Let’s get reoriented here for a moment. Innovation – the 5 Disciplines:
– What is important to the customer
– General and specific tools for creating customer value
– Be a champ
– Similar to many works advocating multi-disciplinary teams
– Get yourself, your team and your company aligned.
The third discipline, Innovation Champions, is an easy 10 minute read, which is kind of strange since it’s one of the major 5 disciplines. There are no real hard tactical tips – I didn’t take away a new practice for my company – but I did get the impression that champions are important and that they have specific responsibilities.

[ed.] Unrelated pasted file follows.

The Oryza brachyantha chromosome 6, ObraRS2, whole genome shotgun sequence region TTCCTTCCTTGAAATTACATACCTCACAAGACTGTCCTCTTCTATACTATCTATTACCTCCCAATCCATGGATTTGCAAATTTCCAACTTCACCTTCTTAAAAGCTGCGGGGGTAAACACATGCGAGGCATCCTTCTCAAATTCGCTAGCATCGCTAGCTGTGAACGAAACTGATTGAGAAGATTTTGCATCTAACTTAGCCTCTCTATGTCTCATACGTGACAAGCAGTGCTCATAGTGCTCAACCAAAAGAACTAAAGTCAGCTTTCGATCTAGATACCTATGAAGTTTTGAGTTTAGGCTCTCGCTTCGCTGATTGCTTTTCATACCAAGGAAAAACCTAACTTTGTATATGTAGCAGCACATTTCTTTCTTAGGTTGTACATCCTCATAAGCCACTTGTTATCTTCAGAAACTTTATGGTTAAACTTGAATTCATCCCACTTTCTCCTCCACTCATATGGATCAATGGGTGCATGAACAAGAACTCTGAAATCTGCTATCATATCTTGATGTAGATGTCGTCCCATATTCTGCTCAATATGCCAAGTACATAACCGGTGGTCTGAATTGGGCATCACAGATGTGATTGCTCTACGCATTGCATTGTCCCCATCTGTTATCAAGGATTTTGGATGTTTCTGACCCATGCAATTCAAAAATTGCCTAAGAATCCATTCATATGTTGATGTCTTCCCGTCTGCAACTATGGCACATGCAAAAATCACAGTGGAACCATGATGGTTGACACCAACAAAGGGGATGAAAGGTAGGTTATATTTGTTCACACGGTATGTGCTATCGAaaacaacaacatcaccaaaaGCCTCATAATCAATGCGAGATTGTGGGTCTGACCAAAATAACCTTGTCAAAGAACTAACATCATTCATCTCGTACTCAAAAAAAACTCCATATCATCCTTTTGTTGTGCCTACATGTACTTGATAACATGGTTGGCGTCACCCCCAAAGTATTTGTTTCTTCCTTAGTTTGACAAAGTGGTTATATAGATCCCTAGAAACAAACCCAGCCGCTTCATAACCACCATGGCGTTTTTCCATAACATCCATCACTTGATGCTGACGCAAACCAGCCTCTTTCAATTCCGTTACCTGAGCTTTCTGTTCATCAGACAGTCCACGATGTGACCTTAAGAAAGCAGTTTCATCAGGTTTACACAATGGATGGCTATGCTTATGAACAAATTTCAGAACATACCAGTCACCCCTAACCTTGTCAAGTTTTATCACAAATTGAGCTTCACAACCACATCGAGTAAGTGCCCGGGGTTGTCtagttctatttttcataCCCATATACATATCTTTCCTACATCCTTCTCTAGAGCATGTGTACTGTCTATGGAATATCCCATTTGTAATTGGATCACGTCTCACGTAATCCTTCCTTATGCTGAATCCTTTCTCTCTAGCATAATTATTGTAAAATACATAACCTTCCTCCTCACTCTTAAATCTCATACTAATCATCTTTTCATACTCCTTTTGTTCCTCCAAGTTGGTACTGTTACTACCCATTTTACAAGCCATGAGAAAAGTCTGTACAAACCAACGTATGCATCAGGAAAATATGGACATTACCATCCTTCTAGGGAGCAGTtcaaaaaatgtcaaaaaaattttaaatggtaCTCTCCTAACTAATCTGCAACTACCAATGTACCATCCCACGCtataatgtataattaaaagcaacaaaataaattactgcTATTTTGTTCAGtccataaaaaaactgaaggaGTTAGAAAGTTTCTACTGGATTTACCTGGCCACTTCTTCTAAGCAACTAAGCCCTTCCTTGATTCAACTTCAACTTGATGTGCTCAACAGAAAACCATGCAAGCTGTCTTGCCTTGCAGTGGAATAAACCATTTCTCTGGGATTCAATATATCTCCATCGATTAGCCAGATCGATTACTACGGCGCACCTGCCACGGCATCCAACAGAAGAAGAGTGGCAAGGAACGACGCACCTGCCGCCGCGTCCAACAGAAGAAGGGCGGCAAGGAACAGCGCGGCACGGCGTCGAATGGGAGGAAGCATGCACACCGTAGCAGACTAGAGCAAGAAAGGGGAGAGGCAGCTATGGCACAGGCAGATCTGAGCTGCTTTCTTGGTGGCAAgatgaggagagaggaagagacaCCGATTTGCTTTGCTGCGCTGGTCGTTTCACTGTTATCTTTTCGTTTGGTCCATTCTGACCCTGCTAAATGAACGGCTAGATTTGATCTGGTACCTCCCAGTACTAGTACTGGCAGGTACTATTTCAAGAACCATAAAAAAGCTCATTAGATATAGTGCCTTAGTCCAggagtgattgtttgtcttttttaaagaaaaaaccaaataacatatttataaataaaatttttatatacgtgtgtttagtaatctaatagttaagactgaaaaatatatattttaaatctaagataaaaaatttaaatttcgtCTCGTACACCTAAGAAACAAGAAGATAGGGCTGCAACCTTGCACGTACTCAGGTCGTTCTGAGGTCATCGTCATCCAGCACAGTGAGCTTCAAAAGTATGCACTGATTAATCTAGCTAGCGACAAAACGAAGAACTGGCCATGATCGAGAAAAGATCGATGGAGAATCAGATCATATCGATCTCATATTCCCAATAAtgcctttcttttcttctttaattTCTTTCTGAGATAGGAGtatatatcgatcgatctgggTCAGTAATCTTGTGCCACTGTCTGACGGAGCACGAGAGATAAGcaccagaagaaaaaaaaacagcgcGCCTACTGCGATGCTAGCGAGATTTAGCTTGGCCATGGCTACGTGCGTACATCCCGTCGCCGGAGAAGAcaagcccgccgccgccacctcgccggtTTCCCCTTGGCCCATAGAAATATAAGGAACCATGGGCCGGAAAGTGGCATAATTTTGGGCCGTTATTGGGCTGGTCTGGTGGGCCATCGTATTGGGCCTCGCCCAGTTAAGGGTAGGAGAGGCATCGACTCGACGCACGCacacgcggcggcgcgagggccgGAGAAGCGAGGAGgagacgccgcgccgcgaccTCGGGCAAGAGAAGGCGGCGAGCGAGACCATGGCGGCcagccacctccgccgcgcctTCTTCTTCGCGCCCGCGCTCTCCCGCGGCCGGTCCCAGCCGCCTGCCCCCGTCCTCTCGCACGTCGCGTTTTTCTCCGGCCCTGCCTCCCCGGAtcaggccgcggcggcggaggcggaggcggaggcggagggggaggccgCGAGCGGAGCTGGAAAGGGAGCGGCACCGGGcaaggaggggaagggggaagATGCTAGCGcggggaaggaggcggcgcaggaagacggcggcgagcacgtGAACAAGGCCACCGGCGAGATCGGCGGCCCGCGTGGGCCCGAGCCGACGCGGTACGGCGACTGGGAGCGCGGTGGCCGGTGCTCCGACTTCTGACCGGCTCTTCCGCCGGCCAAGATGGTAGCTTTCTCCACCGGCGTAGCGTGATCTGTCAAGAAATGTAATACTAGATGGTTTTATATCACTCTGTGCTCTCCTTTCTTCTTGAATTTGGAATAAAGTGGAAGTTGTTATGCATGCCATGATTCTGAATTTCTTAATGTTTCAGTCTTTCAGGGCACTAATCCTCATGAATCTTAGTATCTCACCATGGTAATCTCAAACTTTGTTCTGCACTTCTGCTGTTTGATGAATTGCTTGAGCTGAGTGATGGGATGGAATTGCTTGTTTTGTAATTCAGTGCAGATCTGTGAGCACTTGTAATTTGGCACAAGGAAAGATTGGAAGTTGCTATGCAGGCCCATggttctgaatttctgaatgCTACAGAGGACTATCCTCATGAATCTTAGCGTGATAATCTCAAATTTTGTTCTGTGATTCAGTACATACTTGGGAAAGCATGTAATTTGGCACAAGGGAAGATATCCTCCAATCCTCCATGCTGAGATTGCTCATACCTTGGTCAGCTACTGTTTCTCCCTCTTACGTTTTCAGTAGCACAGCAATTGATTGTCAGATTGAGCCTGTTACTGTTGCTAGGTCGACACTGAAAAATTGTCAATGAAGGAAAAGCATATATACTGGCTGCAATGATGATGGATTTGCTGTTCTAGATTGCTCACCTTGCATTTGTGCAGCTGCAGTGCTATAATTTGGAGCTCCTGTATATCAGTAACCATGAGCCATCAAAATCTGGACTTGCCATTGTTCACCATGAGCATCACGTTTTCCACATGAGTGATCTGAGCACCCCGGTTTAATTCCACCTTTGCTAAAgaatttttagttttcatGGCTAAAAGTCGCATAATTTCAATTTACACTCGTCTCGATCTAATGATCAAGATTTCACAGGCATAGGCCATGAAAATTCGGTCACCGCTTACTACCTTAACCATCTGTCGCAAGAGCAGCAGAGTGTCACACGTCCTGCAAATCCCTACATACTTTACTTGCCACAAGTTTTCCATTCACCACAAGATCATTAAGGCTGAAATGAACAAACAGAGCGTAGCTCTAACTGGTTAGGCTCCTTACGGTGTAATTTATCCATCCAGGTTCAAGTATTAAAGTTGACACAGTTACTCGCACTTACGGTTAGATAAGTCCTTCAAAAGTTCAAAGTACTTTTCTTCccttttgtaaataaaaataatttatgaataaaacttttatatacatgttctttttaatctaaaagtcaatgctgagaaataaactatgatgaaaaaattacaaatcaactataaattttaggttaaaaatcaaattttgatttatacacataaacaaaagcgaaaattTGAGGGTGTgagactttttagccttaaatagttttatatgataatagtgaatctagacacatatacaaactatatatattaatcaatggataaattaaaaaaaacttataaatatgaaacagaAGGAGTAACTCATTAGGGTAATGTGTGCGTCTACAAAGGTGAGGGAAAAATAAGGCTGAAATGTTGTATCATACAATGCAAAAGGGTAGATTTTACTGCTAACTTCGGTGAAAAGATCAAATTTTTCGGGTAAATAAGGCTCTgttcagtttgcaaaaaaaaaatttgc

Champion (noun) – a person who is passionate and committed to the innovation; someone who takes full responsibility; someone with the vision to inspire the product team; the person guiding the value-creation process (i.e. 1. create value proposition 2. ideate, 3. synthesize 4. iterate).
The book argues that a project without a champion has essentially zero chance of success.
My concerns are resource-related. At my company, we don’t have a room full of potential champions waiting to be called upon to be innovation champions. Everyone has a role and everyone is busy. Where are these champions coming from? How are they different from project managers? These are nuanced topics which could be discussed at length, so rather than address all this nuance, the authors steer clear. Nonetheless, these are the important questions you and your team should be asking and discussing. Sometimes it’s better to ask the right question than to just look up an answer.
Bottom line: an innovation or an idea without a champion is doomed to failure, according to these authors.